Normal PCO2 in life-threatening asthma?

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MedStudentt
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Why would PCO2 be normal in life-threatening asthma? Pathophysiology behind this?
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Spencer Wells
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(Original post by MedStudentt)
Why would PCO2 be normal in life-threatening asthma? Pathophysiology behind this?
Why would it not be normal?

In someone having an asthma attack you'd expect them to hyperventilate. This should result in a respiratory alkaemia (low PaCO2, as the increased minute ventilation results in increase blowing off of CO2.)

If they start to tire (life-threatening asthma), they won't be able to breath as quickly or a deeply. Therefore PaCO2 will rise to normal levels as their minute ventilation falls.

In near-fatal asthma the PaCO2 will be raised, and a respiratory acidaemia will be seen.
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(Original post by Spencer Wells)
Why would it not be normal?

In someone having an asthma attack you'd expect them to hyperventilate. This should result in a respiratory alkaemia (low PaCO2, as the increased minute ventilation results in increase blowing off of CO2.)

If they start to tire (life-threatening asthma), they won't be able to breath as quickly or a deeply. Therefore PaCO2 will rise to normal levels as their minute ventilation falls.

In near-fatal asthma the PaCO2 will be raised, and a respiratory acidaemia will be seen.
Does it affect the A-a gradient?
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Spencer Wells
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Yes
(Original post by Anonymous)
Does it affect the A-a gradient?
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nexttime
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(Original post by Anonymous)
Does it affect the A-a gradient?
(Original post by Spencer Wells)
Yes
Yes, but its probably mainly reduced ventilation right? If its properly near-fatal?
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(Original post by nexttime)
Yes, but its probably mainly reduced ventilation right? If its properly near-fatal?
Yeah, I once got it even as an example of where a 'normal' pO2 would still be very concerning if the patient was on lots of supplemental O2, but ir rarely rarely see it listed as one of the big causes increased gradient. I presume it is because it is only with severe/life threatening asthma that you get significant alveolar hypoventilation?
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(Original post by Anonymous)
Yeah, I once got it even as an example of where a 'normal' pO2 would still be very concerning if the patient was on lots of supplemental O2...
I mean, that would always be concerning surely?

But I guess asthma can be a particularly acute process.

but ir rarely rarely see it listed as one of the big causes increased gradient. I presume it is because it is only with severe/life threatening asthma that you get significant alveolar hypoventilation?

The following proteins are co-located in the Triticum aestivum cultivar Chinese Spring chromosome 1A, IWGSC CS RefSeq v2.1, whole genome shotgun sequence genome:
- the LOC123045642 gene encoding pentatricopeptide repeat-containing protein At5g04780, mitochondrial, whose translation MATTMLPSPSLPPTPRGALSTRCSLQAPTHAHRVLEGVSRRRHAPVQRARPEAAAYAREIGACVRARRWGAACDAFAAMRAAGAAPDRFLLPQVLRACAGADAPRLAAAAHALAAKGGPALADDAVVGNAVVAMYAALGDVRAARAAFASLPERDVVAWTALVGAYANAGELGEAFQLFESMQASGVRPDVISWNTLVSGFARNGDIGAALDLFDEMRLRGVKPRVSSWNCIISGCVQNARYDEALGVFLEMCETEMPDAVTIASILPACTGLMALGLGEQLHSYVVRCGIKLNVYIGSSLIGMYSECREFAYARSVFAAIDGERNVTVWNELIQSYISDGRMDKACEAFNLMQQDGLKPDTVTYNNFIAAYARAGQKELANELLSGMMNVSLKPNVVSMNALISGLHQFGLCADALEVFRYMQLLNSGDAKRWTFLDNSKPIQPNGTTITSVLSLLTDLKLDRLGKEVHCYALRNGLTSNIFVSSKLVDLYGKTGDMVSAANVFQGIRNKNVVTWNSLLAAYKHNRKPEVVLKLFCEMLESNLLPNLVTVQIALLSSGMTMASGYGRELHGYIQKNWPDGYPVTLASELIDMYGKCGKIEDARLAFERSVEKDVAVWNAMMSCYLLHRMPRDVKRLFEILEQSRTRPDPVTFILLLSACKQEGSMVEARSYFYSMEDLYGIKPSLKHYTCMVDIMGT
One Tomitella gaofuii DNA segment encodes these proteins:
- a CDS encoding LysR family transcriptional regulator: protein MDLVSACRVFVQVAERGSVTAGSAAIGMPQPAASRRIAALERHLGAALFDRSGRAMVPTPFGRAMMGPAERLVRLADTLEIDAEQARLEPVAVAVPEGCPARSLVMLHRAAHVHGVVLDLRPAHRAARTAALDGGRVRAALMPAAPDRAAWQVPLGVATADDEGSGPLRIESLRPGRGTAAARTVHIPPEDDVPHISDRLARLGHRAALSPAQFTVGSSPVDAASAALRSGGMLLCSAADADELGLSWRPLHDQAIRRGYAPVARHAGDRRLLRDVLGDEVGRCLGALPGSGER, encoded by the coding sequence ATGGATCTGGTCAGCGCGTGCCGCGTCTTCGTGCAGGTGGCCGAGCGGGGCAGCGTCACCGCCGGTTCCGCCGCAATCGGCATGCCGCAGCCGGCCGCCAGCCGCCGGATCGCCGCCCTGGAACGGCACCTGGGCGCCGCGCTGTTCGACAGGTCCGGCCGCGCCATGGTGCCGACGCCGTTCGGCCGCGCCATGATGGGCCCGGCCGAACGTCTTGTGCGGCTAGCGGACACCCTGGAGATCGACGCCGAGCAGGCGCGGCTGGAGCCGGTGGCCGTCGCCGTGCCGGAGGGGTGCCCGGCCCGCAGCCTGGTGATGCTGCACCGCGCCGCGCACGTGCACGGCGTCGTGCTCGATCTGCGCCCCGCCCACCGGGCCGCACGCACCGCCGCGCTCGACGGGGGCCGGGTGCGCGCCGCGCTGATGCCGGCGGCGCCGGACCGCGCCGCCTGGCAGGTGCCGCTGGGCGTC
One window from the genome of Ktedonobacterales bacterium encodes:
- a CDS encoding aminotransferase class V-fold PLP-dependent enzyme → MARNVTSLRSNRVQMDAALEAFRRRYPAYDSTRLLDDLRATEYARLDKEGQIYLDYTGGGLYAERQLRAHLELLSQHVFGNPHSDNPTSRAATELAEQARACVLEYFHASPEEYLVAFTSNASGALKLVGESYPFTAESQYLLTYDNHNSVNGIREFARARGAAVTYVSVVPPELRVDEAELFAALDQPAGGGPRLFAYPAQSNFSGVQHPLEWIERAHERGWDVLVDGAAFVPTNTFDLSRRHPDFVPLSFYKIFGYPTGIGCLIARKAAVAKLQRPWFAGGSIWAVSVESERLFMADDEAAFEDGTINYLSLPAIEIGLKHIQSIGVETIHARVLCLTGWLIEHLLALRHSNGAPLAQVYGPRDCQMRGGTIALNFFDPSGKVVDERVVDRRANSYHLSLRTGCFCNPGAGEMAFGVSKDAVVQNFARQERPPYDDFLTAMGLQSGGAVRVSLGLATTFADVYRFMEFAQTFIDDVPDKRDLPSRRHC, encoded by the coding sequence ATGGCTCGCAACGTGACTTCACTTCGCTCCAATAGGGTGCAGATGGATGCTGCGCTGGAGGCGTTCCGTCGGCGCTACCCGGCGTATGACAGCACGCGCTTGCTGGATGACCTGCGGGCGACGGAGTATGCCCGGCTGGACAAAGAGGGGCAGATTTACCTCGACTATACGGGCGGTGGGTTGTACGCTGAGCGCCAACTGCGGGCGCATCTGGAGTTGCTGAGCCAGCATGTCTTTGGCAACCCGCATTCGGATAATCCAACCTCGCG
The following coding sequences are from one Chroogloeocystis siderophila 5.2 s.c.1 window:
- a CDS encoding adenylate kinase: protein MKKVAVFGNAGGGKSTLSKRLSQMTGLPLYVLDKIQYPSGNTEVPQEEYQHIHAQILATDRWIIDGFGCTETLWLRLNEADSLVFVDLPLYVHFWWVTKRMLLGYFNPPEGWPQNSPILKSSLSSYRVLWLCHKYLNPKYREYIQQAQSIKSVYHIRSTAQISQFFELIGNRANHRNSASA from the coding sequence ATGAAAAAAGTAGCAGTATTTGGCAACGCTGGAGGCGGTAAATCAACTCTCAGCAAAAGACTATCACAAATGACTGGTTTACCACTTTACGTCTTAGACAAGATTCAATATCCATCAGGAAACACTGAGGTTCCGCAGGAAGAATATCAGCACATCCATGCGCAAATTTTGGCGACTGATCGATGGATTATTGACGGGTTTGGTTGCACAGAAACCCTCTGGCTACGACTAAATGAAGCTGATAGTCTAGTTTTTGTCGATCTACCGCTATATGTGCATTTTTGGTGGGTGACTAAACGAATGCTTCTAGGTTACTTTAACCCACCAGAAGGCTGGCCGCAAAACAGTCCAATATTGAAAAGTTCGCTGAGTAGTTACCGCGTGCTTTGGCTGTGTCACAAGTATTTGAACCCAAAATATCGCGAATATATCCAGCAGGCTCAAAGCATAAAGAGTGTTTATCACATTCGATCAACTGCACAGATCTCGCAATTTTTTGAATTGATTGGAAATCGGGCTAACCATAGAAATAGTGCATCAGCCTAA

Not really sure on quantification tbh - you do get a lot of distal airway inflammation that will reduce A:a gradient, as well as a bit due to increased mucus production. But then V/Q mismatch is a huge factor too IIRC.
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Spencer Wells
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Asthma primarily results in ventilatory failure (i.e. hypercapnoea) as it nears its terminal phases.
Inflammation of the airways, as well as mucous plugging (the mucociliary clearance tends to be reduced) and airway drying from increased minute ventilation, as well as underlying infection, if present, will contribute to hypoxaemia, and thus an increasing A-a gradient. At this point patients tend to be on high-flow oxygen via facemark, yet remain either hypoxaemic or normoxic (but this is concerning because of the high FiO2, you would expect them to be hyperoxic.) This is an indication to do something about it.

Unfortunately intubating these patients can be fatal. Our ventilators are not sophisticated enough to provide adequate oxygenation/ventilation without causing significant damage to lung tissue, which is often fatal. In addition, because the job of the upper airway is to moisten the air that we breathe, and so much airflow is going past these because of the high respiratory rate, these patients are often hypovolaemic.
Administering anaesthetic drugs (which result in both vasodilatation and myocardial depression) can therefore result in circulatory collapse and cardiac arrest. Combine this with not being able to ventilate such tight lungs and they become massively acidotic (from retained CO2) within seconds to minutes, and die.

This is why I hate intubating asthmatics and will do all I can to avoid doing so.

V/Q mismatch in theory should be autoregulated by the lung. Underventilated lung is going to become hypoxaemic. This will result in hypoxaemic pulmonary vasoconstriction to the affected lung segment, reducing it's blood flow and therefore maintaining V/Q match. This does however result in increased shunt fraction, as deoxygenated blood arrives back at the pulmonary vein.
Last edited by Spencer Wells; 3 years ago
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